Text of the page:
By Lucy Fleming
BBC News, Aweil
The rumbling of the railway from the north which for years ignited fear in rural villages of southern Sudan is now being heard as a signal of the peace.
"When the train used to come, there was nothing good it brought to us - only soldiers who came to raid our cattle and kill people," Paul Natale, administrative head of Aweil town, told the BBC.
"Now the train will be coming with goods that will be cheaper. It will improve the life of the people," he says.
His office is off the main dusty thoroughfare in the former garrison town - once a base for the northern army and Arab Murahaleen militia, who also used the train to carry southerners back north as slaves.
It is now teeming with traders and the many people who have returned home to rebuild their lives since 2005.
The trains from Khartoum were halted towards the end of the two-decade north-south conflict - the tracks, like much of the south, in a state of disrepair.
The $46m (£30m) rail refurbishment - reconnecting the northern capital with Wau, 150km (95 miles) south of Aweil - is part of efforts to rebuild one of the least developed areas of the world.
Aweil is awash with clever marketing
And ahead of Sunday's elections, there has been a big push to show that the dividends of peace can be delivered.
Mr Natale - who is also standing as local MP for the ex-rebel Sudan People's Liberation Movement which now runs Southern Sudan - points out proudly that the town got electricity for the first time in March.
And while the town may not have tarmac, the roads built since 2005 connecting Aweil to the north have allowed the economy to grow.
"My business is doing very well," says Mohamed Kathar Abdal Hamid, who has run a timber and hardware store in Aweil market since 2006.
"But everything except the mahogany timber comes from Khartoum by truck, so the goods are expensive," he says.
"So I am hopeful that with the train, prices will come down."
Tea seller Madilena Dut, who says Aweil's population has kept on growing since her arrival in 2005, agrees.
"I make between 10 Sudanese pounds ($2.20) and 20 Sudanese pounds a day on a slow day. If sugar and other products were cheaper it would be better and busier for me," she says
It is not only returnees looking for business opportunities in Aweil, where clever marketing sees restaurants called BBC and BBC 2 doing a good trade.
Twenty-eight-year old Ahmed Ishad Ibrahim from Darfur set up his New Sudan stationers next to the Mandela Book Shop last year.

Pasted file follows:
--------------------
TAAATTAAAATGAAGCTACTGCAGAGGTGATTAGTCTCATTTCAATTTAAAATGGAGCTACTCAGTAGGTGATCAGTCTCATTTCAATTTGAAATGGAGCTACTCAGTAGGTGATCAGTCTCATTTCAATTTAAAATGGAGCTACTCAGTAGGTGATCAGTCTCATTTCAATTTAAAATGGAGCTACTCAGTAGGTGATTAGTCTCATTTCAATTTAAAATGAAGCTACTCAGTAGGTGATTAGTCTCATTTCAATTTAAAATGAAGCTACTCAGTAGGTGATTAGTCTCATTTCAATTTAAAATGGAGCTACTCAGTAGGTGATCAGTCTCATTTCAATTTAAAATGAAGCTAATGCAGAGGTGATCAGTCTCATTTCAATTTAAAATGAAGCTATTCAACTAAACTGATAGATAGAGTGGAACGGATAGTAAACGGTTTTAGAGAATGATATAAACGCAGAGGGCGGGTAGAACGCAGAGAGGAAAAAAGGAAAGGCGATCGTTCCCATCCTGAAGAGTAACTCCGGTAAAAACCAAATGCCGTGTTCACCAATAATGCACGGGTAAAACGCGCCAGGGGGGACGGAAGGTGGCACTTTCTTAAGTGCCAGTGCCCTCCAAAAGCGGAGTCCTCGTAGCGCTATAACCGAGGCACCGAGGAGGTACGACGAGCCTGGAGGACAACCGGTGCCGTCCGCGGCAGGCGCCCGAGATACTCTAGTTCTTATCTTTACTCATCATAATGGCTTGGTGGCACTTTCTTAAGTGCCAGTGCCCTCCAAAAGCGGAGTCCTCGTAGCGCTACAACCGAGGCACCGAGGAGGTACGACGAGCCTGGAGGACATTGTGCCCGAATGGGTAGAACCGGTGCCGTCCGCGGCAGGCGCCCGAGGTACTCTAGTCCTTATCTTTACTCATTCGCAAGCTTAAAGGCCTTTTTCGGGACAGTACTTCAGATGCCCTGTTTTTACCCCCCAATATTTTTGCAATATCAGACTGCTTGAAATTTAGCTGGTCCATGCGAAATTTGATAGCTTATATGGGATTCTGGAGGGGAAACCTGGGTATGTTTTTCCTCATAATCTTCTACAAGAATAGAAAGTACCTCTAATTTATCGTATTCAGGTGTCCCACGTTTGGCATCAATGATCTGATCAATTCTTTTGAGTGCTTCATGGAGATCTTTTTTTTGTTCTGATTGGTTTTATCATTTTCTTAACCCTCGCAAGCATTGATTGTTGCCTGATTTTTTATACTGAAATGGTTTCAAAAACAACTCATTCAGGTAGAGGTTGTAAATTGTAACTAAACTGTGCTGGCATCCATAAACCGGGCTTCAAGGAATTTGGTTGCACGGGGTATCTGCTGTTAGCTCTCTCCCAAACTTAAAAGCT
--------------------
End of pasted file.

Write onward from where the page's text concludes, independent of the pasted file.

"I came here because Aweil is growing bigger and bigger," he says
"And the people are peaceful," he adds.
His joy about the arrival of the railway is only tempered by the thought of the south voting to secede from the north in the referendum due next January.
"I will be very sad and I think it will affect our trade," he says.
Aweil market is not yet connected to the town's electricity supply
As he talks Marko Mayol Maduok Mayol, a politician standing as an independent for a local seat, pops in to photocopy some more campaign leaflets.
He thinks a possible separation would not hit trade too much.
"When the people of Southern Sudan decide to separate, we are still neighbours," he says.
"The trade facilities will be ok because the north and south will be connected by the road and train."
But another customer, civil servant Angelo Deng Akol, is more circumspect.
"If the country is split into two peacefully, the railway will be useful in connection, but if the country is split in violence then the railway will be very useless to us," he says.
Falling prices will be good news for tea sellers like Madilena Dut
For Dinka trader Angelo Malou Angara Dut the region's future is positive.
He maintains if the split does come Aweil could easily rely on Southern Sudan's new neighbours such as Kenya and Uganda instead of Khartoum.
"We have the East African road now, it won't be a problem," he says.
A former rebel soldier, he left the southern army last year to set up a shop selling soft drinks and mobile phones as he was being paid so little.
His stall now allows him to pay for his five children to go to school in neighbouring Kenya.
He also charges mobile phones for a small fee and has a laptop for people to check their emails - though his electricity comes from a market generator, not the new power lines.
"They are far from here, near the government buildings," he explains.
But he sees all these challenges as an opportunity.
"If you have a good mind here, you will become rich," he says. "And I am very happy about the train as I will make a lot of business."